Yet another Irish ale that disappears almost immediately after Saint Patrick's Day, but this winter seasonal has way too much merit during the cold months to just party and leave.

Loaded with dark, caramel and chocolate malts, this full-bodied beer has the flavor of a toasted caramel cookie with just a wee bit of Magnum hop bite on the finish. Though limboing under 6% ABV, this beer's fresh-baked malt backbone makes it feel like more of a winter warmer than it is, while its toffee flavor makes it an excellent complement to the last of the season's heavy soups and stews.

5. Schlafly Irish-Style Extra Stout

Saint Louis Brewing Company

St. Louis, Mo.

Style: Irish Dry Stout

Alcohol by volume: 8% ABV

Do not take the “extra” portion of that name lightly.

This is not a “couple pints and a chat” stout. The foreign-style stout is by definition far more potent and way more rich than a traditional dry stout. It isn't quite the quart of high-test oil that a Russian Imperial Stout is, but the roasted barley and dark crystal malt give the yeast a lot to work with and result in higher alcohol content. It also means that you get a dense chocolate, fig and molasses flavor and warmth that comes with all of that extra heat. If 4% ABV stouts are all-day St. Patrick's session beers, this is your nightcap.

4. McIlhenny's Irish Red

Alpine Beer Company

San Diego

Style: Irish Red Ale

Alcohol by volume: 6% ABV

When Alpine was purchased by its San Diego neighbor Green Flash in 2014, the first question on beer geeks' tongues was “What happens to [Alpine's IPA] Duet?” A better question might have involved this beer.

Alpine's entire existence is owed to the San Diego craft beer community, and nowhere is that more evident than in this beer. Back in 1999, owner and brewmaster Pat McIlhenny began brewing this beer under contract at San Diego's AleSmith brewery. Based on its success, and that of Mandarin Nectar and Pure Hoppiness, McIlhenny was able to open his own Alpine brewery in 2002.

A whole lot of hoppier, more citrusy beers followed, but Alpine's roots are based in the caramel and chocolate notes of this biscuity, malty beast. However, it's the touch of rye and that ensuing rye-bread bite that give this ale the edge over its more traditional competition. While it's been nice to see Alpine expand both its brewpub and distribution footprint under Green Flash's watch, it's also great to see the beer that started it all still in the lineup.

3. Black Cat Stout

Portsmouth Brewery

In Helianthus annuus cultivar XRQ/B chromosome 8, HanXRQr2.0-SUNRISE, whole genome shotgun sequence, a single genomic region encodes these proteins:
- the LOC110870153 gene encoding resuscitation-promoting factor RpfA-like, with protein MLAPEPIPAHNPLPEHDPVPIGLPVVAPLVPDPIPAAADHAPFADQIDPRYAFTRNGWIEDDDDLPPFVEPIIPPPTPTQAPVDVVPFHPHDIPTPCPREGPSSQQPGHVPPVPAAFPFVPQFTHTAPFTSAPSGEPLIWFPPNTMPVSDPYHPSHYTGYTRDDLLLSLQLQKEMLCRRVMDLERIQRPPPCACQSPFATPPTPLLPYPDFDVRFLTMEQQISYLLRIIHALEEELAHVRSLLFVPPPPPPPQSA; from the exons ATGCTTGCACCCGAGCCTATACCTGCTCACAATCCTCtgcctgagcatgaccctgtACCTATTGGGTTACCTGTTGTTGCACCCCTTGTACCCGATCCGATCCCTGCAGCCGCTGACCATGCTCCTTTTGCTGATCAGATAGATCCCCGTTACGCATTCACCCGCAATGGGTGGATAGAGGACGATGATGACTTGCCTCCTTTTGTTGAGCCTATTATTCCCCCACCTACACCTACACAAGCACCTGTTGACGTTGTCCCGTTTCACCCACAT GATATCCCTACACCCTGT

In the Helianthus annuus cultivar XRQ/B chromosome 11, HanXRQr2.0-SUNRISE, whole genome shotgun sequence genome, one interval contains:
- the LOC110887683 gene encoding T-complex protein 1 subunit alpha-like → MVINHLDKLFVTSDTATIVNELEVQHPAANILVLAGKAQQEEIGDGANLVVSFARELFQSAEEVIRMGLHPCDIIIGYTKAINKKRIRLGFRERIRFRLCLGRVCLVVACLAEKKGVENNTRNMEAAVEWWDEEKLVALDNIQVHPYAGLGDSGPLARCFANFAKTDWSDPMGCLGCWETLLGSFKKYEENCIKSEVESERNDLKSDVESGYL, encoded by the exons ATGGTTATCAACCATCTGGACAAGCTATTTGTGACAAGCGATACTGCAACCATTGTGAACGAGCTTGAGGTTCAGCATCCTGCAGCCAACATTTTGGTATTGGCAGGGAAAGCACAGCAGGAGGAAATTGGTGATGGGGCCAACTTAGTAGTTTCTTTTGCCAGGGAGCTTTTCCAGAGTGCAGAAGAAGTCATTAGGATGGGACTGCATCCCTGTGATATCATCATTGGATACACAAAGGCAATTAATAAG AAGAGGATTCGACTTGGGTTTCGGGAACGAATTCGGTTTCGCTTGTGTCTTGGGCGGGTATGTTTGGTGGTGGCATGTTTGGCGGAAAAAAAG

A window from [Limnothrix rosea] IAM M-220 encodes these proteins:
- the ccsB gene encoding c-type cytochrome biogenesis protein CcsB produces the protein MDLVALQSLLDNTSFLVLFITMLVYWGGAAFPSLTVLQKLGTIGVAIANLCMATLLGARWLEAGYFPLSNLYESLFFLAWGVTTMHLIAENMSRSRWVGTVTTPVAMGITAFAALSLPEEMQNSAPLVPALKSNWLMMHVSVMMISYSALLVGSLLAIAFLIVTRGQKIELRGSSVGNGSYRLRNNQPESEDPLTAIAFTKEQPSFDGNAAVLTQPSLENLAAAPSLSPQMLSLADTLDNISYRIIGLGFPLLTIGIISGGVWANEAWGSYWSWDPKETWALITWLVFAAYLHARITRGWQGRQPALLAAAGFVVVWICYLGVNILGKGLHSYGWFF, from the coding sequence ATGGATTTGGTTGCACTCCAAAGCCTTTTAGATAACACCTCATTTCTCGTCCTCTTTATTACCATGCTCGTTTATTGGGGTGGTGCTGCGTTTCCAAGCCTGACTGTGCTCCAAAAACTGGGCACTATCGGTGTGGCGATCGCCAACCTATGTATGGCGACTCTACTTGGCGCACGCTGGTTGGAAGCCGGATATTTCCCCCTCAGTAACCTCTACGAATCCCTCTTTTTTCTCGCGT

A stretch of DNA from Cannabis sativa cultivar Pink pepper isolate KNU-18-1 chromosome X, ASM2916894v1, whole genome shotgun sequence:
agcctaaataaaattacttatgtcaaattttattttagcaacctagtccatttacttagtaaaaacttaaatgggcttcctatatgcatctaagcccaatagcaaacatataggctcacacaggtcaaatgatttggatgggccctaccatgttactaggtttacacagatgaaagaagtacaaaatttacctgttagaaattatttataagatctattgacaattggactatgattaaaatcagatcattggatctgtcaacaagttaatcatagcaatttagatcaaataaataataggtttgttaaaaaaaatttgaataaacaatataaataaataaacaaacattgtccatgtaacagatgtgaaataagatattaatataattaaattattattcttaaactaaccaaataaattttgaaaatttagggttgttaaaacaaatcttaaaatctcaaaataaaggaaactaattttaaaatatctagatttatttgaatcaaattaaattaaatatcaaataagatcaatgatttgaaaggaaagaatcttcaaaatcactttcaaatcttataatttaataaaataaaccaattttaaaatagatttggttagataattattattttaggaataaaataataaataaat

Portsmouth, N.H.

Style: Irish Dry Stout

Alcohol by volume: 5.5% ABV

Four years after former brewmaster Tod Mott left to found Tributary Brewing in Kittery, Maine, we'll admit we're still baffled that Portsmouth's powerhouse Kate The Great Russian Imperial Stout left with him.

While it was his recipe and he came to the brewery with it and left with it, we're hard-pressed to think of another instance in which a beer that got people to line up four hours in wintry weather just for a taste of it suddenly vanished with the brewmaster who first made it. There was no public animosity over it, and Portsmouth still retains the rights to the name and labeling, but you're really just going to let your Dark Lord Day, your Hunaphu's Day or your Pliny The Younger day just walk out the door?

Well, Black Cat didn't go with him, so Portsmouth can at least be grateful for that. While it isn't exactly a top-secret deviation from the standard Irish Dry Stout, Black Cat uses a nice combination of Black, Caramel and Chocolate malts with roasted and flaked barley to perfectly balance its coffee bitterness and toffee richness. This is just about the most well-proportioned Irish stout a U.S. brewer makes, and it's worth enjoying on a gloomy March day on Portmouth's perch just a few blocks from the Old Harbour on the Piscataqua River. Two brewers after Mott's departure, this remains one of the jewels of the Portsmouth lineup.

2. Wide Open Red Ale

Aviator Brewing Company

Fuquay Varina, N.C.

Style: Irish Red Ale

Alcohol by volume: 6.1% ABV

Maybe it's the airbrushed hot rod artwork, the 12-ounce cans or the distinct piney presence of Cascade hops, but there's very little traditionally Irish about this red ale.

That isn't necessarily a bad thing. The U.S. has access to an enormous supply of some of the most flavorful hops on the planet. Why bind yourself to low-alpha Europeans hops simply because someone in Ireland did so a few hundred years ago? Quite frankly, an Irish red ale lends itself pretty well to some hop kick. If a brewery like Aviator can do that and make it casual enough to enjoy with some barbecued pub grub as a band plays in the taphouse, that might be as close to the Irish brewers' original intentions as a U.S.-brewed Irish red gets.

1. Plastic Paddy

Cider Riot!

Portland, Ore.

Style: Irish cider

Alcohol by volume: 6% ABV

This is not a joke on any level.

There is a sound debate to be had over just how the term “Plastic Paddy” has been used and abused in Britain to denigrate second-generation Irish. There's another worthwhile debate to be had over whether brewers' sudden affection for cider is actually good for cider.

Cider Riot! isn't here for any of that. Located almost 5,000 miles from the U.K. and completely unaffiliated with beer brewers, Cider Riot! produces this cider in plastic two-liter bottles around this time each year. Just don't let the cola-appropriate packaging fool you. Cider Riot! founder and cidermaker Abram Goldman-Armstrong drank similar two-liter bottles of cider while studying in Ireland at University College Cork. However, since the U.S. apples he has to work with in the Pacific Northwest lack the same character as European cider apples, he throws some Barry’s Gold Blend tea from County Cork in with Mount Hood apples to get the same dry finish.

While Goldman-Armstrong is also an accomplished brewer -- Widmer Brothers brews his Green and Gold Kolsch as part of its partnership with Major League Soccer's Portland Timbers -- it's clear the cider is in his blood. His two-liters are a perfect tribute to a big part of Irish pub and take-away culture that's often overlooked here in the states.

This article is commentary by an independent contributor. At the time of publication, the author held no positions in the stocks mentioned.